# Eigenvalues and eigenspaces of almost complex structures under each other [closed]

I started studying the book of Daniel Huybrechts, Complex Geometry An Introduction. I tried studying backwards as much as possible, but I have been stuck on the concepts of almost complex structures and complexification. I have studied several books and articles on the matter including ones by Keith Conrad, Jordan Bell, Gregory W. Moore, Steven Roman, Suetin, Kostrikin and Mainin, Gauthier

I have several questions on the concepts of almost complex structures and complexification. Here are some:

Let $$L$$ be $$\mathbb C$$-vector space. Let $$L_{\mathbb R}$$ be its realification, and let the $$(L_{\mathbb R})^{\mathbb C} = (L_{\mathbb R}^2,J)$$ be the complexification of its realification with almost complex structure $$J(l,m):=(-m,l)$$ on $$L_{\mathbb R}^2$$. For every almost complex structure $$K$$ on $$L_{\mathbb R}$$, $$K \oplus K$$ is an almost complex structure on $$L_{\mathbb R}^2$$. Then $$K^{\mathbb C} := (K \oplus K)^J$$ (see notation and definitions here, in particular the bullet below 'Definition 4') is $$\mathbb C$$-linear, i.e. $$K \oplus K$$ and $$J$$ commute.

Based on this question, it appears we have that for $$K=i^{\sharp}$$, we have that $$(K \oplus K)^J$$ has the same eigenvalues as $$J^{K \oplus K}$$

Question 1. For any almost complex structure $$K$$ on $$L_{\mathbb R}$$, does $$(K \oplus K)^J$$ always have the same eigenvalues as $$J^{K \oplus K}$$?

Question 2. For any eigenvalues $$(K \oplus K)^J$$ and $$J^{K \oplus K}$$ have in common, do the corresponding eigenspaces have the same underlying sets?

I think the answer to both questions is yes and that this need not be only for the case where we have an almost complex structure on $$L_{\mathbb R}^2$$ that is the realification of a complexification of a map on $$L_{\mathbb R}$$ (such map must, I think, be an almost complex structure on $$L_{\mathbb R}$$):

Question 3. For any almost complex structure $$H$$ on $$L_{\mathbb R}^2$$ (not necessarily the realification of a complexification of a map on $$L_{\mathbb R}$$) such that $$H$$ and $$J$$ commute, does $$H^J$$ always have the same eigenvalues as $$J^H$$?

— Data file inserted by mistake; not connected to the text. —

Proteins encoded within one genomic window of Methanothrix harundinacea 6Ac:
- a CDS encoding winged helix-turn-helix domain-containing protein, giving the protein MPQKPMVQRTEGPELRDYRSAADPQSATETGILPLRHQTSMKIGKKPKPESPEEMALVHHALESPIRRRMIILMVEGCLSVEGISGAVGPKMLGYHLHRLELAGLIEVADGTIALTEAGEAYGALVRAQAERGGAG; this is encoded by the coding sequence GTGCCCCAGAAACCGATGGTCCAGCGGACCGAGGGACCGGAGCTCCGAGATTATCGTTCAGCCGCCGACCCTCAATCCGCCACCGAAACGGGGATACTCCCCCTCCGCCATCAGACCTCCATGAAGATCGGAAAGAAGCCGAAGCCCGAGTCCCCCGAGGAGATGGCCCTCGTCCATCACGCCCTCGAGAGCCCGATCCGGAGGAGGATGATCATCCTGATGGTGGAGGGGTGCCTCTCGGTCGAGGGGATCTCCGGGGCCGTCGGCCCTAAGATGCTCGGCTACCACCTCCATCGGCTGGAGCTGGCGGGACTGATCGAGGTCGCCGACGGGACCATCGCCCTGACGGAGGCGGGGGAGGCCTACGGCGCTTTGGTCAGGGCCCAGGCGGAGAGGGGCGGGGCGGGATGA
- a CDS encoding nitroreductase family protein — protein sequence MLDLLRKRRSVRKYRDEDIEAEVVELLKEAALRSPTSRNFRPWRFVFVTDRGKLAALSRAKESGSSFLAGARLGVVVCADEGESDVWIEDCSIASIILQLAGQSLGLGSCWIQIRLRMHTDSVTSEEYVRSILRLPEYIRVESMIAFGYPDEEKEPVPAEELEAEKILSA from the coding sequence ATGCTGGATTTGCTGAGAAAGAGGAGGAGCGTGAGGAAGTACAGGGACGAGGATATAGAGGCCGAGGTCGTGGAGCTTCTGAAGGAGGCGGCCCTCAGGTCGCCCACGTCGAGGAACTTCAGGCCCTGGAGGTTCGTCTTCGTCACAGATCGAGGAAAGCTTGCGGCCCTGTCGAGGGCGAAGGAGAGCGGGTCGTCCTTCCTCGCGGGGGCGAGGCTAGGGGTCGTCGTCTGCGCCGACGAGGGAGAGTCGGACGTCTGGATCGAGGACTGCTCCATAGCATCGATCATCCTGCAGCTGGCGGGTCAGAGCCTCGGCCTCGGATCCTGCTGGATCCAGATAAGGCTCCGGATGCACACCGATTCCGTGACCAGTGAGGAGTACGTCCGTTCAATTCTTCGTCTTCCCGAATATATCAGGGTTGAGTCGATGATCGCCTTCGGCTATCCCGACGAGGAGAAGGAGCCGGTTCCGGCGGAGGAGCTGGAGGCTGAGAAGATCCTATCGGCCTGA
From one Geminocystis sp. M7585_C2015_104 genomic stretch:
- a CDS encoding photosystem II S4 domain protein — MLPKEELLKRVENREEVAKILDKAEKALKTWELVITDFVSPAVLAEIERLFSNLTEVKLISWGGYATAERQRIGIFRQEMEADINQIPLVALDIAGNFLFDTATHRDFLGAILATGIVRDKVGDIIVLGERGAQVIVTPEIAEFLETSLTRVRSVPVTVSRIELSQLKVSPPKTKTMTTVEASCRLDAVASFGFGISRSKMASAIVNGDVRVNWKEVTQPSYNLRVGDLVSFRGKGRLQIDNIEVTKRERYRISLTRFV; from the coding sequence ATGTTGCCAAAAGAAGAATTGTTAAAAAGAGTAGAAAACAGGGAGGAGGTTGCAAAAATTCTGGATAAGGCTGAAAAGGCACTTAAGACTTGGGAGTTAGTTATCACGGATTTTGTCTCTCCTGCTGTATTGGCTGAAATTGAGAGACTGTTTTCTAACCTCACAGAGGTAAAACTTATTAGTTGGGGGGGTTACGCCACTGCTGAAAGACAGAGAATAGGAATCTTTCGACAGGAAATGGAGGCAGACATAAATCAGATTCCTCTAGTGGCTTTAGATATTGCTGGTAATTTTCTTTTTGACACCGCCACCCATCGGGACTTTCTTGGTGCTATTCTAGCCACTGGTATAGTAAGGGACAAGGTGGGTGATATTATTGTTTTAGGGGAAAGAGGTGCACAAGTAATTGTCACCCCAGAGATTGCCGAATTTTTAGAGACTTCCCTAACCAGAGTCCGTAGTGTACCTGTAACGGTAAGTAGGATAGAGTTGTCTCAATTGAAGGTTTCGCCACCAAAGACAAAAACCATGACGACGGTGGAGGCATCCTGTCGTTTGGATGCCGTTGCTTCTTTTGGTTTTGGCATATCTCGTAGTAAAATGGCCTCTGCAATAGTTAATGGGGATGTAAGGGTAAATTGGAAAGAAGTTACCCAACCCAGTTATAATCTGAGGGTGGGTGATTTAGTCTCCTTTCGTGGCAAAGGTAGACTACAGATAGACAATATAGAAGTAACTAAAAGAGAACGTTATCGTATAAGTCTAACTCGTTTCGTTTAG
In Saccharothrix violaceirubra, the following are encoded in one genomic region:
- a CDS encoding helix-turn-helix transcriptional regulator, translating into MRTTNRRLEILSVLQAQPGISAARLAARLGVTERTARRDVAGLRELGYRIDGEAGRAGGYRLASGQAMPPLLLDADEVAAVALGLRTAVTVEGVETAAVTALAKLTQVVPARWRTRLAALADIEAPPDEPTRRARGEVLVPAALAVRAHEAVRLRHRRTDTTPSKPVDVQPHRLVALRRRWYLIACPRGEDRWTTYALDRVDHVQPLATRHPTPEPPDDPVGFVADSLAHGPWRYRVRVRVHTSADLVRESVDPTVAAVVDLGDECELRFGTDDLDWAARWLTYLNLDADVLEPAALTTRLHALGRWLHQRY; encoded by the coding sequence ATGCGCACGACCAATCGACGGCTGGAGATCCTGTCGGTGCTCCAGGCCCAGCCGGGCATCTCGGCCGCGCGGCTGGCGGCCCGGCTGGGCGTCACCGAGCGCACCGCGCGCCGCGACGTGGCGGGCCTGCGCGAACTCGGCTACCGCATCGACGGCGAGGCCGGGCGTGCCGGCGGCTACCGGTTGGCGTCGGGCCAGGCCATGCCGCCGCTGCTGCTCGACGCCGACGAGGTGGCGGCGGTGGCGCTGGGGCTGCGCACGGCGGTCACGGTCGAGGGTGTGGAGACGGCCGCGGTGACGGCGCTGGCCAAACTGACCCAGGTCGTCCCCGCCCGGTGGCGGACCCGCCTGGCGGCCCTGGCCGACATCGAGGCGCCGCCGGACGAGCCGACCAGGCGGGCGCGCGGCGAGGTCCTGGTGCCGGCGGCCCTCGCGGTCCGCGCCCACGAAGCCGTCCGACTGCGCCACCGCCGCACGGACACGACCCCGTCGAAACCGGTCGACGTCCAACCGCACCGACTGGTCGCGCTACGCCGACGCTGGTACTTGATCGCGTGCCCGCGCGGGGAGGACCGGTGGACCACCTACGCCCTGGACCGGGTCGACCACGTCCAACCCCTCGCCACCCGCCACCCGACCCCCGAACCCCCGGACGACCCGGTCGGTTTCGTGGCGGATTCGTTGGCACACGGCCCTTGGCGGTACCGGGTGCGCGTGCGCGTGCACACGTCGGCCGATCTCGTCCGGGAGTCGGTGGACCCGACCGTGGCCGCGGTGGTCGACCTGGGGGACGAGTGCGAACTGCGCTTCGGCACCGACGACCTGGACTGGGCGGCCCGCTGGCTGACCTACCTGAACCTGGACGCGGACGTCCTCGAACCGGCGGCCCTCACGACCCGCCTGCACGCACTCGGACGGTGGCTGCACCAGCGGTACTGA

Question 4. For any eigenvalues $$H^J$$ and $$J^H$$ have in common, do the corresponding eigenspaces have the same underlying sets?

Question 5. For any almost complex structures $$K$$ and $$M$$ on $$L_{\mathbb R}^2$$ that commute, are the eigenvalues of $$K^M$$ a subset of $$\{ \pm i\}$$?

Question 6. If yes to Question 5, then is it that $$K^K$$ has $$i$$ as its only eigenvalue if $$L \ne 0$$ and has no eigenvalues if $$L=0$$? (I assume $$L=0$$ iff $$L_{\mathbb R} = 0$$ iff $$(L_{\mathbb R})^{\mathbb C} = 0$$ iff $$L_{\mathbb R}^2 = 0$$)

• Arturo Magidin, this isn't my only question like this. See many of my questions about almost-complex or complexification. Why don't you close them all like in pokemon (gotta close 'em all)? Oct 27 at 15:49

The answer to all your questions is yes and has nothing to do with complexification. Let $$V$$ be a real vector space and let $$J,H$$ be two commuting linear complex structures on $$V$$ ($$J^2 = H^2 = -\operatorname{id}_W$$ and $$JH = HJ$$).

You can consider $$V$$ as a complex vector space with respect to $$H$$. Then, since $$J$$ commutes with $$H$$, the map $$J$$ is actually $$\mathbb{C}$$-linear as a map $$J^H \colon (V,H) \rightarrow (V,H)$$. As a real map, $$J \colon V \rightarrow V$$ doesn't have any eigenvalues since if $$Jv = \lambda v$$ then $$J^2v = \lambda^2 v = -v$$ which implies that $$\lambda^2 = -1$$. Considering $$J^H$$ as a complex linear map, the above calculation shows that the only possible eigenvalues of $$J^H$$ are $$\pm i$$. We also have a direct sum decomposition

$$V = \{ v \in V \, | \, J^H v = iv \ \iff Jv = Hv \} \oplus \{ v \in V \, | \, J^Hv = -iv \iff Jv = -Hv\}$$

where the first factor is the "eigenspace" of $$J^H$$ corresponding to the eigenvalue $$i$$ and the second is the "eigenspace" of $$J^H$$ corresponding to the eigenvalue $$-i$$. The only caveat is that one of the factors might be trivial so $$J^H$$ won't necessarily have both $$\pm i$$ as eigenvalues.

Similarly, you can consider $$V$$ as a complex vector space with respect to $$J$$ and then $$H^J \colon (V,J) \rightarrow (V,J)$$ is $$\mathbb{C}$$-linear with the only possible eigenvalues being $$\pm i$$ and you get a direct sum decomposition

$$V = \{ v \in V \, | \, H^Jv = iv \iff Hv = Jv \} \oplus \{ v \in V \, | \, H^Jv = -iv \iff Hv = -Jv \}$$ where the first factor is the "eigenspace" of $$H^J$$ corresponding to the eigenvalue $$i$$ and the second is the "eigenspace" of $$H^J$$ corresponding to the eigenvalue $$-i$$. This shows that $$J^H$$ and $$H^J$$ have the same eigenvalues and the same eigenspaces.

Finally, the map $$J^J \colon (V,J) \rightarrow (V,J)$$ is also complex linear and is just given by multiplication by $$i$$ so it has only $$i$$ as an eigenvalue (at least as long as $$V \neq \{ 0 \}$$).

• Thank you, levap. Feb 3 '20 at 11:42
• levap do you think the question should be closed? Oct 27 at 15:16
• @JohnSmithKyon: While I agree with the criticism that this question would benefit from "more focus" two years ago, I don't see the point in closing a question that was asked so long ago and was given an accepted answer. For all practical reasons, this question was already "closed". Oct 28 at 21:41